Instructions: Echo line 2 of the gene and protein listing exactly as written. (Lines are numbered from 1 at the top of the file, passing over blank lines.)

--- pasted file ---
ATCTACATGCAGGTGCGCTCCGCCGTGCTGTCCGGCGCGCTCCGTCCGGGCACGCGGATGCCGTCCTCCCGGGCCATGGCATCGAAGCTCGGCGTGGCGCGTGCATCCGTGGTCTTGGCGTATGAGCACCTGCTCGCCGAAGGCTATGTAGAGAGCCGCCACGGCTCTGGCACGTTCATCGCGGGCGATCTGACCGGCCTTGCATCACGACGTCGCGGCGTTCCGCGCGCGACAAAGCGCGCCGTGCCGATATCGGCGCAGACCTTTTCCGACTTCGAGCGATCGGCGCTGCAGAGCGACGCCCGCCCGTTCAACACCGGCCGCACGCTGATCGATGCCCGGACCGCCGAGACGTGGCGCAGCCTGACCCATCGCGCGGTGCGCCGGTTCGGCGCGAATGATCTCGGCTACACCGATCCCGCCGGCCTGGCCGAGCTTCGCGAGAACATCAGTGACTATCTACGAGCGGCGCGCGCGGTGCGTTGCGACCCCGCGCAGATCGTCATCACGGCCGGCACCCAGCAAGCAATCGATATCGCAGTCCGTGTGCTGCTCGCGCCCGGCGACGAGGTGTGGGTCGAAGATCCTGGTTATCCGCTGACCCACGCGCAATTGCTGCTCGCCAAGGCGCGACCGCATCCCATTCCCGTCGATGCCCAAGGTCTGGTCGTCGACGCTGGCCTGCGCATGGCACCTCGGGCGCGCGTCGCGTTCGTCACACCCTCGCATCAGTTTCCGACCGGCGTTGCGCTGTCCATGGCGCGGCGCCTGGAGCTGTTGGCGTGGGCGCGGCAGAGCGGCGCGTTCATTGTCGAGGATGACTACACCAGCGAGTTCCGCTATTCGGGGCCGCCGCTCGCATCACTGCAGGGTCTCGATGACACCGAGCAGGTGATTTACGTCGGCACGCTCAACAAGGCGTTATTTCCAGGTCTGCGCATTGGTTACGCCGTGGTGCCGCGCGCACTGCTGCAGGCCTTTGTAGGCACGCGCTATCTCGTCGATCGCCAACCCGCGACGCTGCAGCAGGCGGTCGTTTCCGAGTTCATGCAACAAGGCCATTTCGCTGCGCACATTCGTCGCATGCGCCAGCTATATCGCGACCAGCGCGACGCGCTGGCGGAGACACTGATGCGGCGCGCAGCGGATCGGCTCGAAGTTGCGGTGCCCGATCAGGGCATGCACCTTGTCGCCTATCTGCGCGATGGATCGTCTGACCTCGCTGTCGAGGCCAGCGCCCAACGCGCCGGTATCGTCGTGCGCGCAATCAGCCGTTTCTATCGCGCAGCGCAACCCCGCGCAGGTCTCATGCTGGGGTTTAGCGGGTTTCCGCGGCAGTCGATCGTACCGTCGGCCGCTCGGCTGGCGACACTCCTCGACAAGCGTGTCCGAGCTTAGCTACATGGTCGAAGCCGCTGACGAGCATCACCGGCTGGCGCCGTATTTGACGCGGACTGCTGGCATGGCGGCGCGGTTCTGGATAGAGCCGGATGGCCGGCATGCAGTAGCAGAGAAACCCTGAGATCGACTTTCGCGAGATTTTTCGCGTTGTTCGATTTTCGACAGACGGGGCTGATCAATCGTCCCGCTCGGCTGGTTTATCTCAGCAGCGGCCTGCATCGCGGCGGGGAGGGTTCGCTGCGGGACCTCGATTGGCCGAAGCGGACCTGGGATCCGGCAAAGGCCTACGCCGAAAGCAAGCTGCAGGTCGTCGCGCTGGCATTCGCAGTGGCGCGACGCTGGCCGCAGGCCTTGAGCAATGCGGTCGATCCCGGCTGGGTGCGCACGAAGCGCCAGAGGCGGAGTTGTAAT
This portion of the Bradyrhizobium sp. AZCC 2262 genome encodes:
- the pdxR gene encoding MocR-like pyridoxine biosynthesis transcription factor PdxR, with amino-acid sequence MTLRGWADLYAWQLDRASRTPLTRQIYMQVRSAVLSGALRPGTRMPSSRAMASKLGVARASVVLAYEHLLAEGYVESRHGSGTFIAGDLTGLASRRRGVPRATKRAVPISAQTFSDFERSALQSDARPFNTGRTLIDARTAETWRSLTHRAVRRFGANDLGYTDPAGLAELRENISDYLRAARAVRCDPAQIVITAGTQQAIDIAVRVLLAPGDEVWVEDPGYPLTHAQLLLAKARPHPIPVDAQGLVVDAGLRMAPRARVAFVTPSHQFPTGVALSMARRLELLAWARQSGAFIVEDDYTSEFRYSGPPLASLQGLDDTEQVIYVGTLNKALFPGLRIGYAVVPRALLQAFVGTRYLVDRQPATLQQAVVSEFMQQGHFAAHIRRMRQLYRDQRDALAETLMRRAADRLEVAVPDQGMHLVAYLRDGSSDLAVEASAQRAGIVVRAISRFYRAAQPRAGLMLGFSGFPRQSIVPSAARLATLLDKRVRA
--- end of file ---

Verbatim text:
This portion of the Bradyrhizobium sp. AZCC 2262 genome encodes: